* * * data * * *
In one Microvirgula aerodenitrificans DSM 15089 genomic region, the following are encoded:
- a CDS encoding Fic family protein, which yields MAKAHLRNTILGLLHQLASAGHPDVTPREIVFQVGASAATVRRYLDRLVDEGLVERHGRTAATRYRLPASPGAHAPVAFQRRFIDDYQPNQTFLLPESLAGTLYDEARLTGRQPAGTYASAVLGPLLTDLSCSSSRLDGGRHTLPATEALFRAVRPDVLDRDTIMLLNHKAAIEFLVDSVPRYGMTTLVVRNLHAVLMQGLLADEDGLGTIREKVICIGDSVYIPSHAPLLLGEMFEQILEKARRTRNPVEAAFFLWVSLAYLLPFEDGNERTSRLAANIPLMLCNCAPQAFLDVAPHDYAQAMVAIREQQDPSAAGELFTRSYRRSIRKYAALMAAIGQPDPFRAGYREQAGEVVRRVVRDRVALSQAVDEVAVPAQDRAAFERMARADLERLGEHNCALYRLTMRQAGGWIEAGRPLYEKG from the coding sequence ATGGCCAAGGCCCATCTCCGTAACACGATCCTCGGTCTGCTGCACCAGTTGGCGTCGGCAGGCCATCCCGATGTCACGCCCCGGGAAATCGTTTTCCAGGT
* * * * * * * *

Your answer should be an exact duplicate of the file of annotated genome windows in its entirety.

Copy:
In one Microvirgula aerodenitrificans DSM 15089 genomic region, the following are encoded:
- a CDS encoding Fic family protein, which yields MAKAHLRNTILGLLHQLASAGHPDVTPREIVFQVGASAATVRRYLDRLVDEGLVERHGRTAATRYRLPASPGAHAPVAFQRRFIDDYQPNQTFLLPESLAGTLYDEARLTGRQPAGTYASAVLGPLLTDLSCSSSRLDGGRHTLPATEALFRAVRPDVLDRDTIMLLNHKAAIEFLVDSVPRYGMTTLVVRNLHAVLMQGLLADEDGLGTIREKVICIGDSVYIPSHAPLLLGEMFEQILEKARRTRNPVEAAFFLWVSLAYLLPFEDGNERTSRLAANIPLMLCNCAPQAFLDVAPHDYAQAMVAIREQQDPSAAGELFTRSYRRSIRKYAALMAAIGQPDPFRAGYREQAGEVVRRVVRDRVALSQAVDEVAVPAQDRAAFERMARADLERLGEHNCALYRLTMRQAGGWIEAGRPLYEKG from the coding sequence ATGGCCAAGGCCCATCTCCGTAACACGATCCTCGGTCTGCTGCACCAGTTGGCGTCGGCAGGCCATCCCGATGTCACGCCCCGGGAAATCGTTTTCCAGGT